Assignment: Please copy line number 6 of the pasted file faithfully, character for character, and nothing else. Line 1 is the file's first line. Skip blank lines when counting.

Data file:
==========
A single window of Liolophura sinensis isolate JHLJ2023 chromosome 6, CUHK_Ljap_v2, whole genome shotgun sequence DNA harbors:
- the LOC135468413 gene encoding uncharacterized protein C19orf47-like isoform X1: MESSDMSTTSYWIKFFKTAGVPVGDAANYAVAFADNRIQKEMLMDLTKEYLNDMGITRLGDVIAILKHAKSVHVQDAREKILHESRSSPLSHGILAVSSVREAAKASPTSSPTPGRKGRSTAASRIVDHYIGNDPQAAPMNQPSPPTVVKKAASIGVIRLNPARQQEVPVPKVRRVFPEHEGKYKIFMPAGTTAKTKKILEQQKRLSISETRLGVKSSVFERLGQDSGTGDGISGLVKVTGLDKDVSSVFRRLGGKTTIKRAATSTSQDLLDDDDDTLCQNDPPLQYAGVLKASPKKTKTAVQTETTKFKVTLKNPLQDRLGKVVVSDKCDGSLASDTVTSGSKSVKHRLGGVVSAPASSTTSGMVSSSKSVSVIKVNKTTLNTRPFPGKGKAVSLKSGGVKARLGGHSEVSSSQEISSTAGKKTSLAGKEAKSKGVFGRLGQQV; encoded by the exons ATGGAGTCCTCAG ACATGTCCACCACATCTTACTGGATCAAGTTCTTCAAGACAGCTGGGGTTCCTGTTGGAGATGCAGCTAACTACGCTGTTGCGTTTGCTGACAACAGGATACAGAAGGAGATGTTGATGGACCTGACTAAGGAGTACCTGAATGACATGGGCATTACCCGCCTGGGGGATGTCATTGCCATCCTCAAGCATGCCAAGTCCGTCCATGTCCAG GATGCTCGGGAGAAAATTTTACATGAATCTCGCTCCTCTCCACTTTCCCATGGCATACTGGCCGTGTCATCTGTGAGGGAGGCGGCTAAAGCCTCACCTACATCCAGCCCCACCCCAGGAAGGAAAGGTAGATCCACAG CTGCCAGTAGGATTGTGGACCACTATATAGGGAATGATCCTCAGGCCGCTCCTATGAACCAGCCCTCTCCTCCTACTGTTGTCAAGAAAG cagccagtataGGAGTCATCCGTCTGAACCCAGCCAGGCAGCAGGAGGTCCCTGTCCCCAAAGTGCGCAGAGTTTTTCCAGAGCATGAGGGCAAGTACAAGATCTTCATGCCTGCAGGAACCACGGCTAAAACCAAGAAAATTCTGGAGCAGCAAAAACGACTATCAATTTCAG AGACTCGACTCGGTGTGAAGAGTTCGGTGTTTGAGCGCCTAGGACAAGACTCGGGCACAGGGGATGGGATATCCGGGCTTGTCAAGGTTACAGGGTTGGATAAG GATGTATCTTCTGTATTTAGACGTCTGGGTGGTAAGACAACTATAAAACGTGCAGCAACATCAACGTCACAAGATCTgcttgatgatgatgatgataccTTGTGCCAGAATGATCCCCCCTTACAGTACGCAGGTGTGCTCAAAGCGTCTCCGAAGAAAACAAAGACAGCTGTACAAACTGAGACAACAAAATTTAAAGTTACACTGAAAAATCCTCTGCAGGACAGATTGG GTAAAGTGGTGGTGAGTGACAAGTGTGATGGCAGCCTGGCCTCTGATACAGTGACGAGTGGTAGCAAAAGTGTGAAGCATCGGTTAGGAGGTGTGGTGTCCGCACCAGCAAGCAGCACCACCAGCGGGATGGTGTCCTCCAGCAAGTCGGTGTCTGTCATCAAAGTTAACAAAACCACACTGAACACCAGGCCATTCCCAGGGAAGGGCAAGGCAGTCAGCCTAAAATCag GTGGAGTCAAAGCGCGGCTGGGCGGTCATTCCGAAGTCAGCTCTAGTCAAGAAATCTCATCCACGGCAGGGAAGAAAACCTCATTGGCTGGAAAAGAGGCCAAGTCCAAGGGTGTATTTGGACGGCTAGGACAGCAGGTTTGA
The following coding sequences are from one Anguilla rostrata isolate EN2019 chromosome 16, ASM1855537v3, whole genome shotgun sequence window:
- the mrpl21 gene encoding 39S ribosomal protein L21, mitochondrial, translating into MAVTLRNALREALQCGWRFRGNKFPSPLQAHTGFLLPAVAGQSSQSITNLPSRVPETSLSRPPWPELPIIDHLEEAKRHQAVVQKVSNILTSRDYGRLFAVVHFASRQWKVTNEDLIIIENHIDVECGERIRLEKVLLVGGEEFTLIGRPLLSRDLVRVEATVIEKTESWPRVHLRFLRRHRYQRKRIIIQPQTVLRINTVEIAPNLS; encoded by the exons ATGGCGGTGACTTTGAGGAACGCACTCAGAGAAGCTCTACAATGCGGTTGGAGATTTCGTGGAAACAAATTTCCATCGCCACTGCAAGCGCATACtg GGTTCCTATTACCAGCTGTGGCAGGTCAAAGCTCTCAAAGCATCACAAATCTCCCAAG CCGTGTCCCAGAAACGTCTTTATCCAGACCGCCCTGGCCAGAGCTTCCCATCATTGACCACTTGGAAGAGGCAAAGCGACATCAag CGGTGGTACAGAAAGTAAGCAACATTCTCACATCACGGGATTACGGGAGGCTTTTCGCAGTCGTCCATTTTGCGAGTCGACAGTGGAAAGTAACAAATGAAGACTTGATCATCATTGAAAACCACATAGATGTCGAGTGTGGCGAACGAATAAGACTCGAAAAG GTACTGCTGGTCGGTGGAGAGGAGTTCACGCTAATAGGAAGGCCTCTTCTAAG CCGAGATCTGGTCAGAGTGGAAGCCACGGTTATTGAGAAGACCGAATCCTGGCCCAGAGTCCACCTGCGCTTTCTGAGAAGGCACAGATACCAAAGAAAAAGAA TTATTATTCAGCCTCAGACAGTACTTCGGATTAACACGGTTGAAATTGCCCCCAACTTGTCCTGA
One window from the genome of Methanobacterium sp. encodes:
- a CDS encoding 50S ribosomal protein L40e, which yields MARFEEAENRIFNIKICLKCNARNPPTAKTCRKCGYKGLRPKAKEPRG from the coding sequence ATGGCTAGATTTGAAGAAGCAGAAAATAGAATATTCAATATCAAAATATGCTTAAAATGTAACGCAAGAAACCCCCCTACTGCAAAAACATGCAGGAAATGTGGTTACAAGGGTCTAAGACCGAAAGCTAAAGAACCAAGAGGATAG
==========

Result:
- a CDS encoding 50S ribosomal protein L40e, which yields MARFEEAENRIFNIKICLKCNARNPPTAKTCRKCGYKGLRPKAKEPRG from the coding sequence ATGGCTAGATTTGAAGAAGCAGAAAATAGAATATTCAATATCAAAATATGCTTAAAATGTAACGCAAGAAACCCCCCTACTGCAAAAACATGCAGGAAATGTGGTTACAAGGGTCTAAGACCGAAAGCTAAAGAACCAAGAGGATAG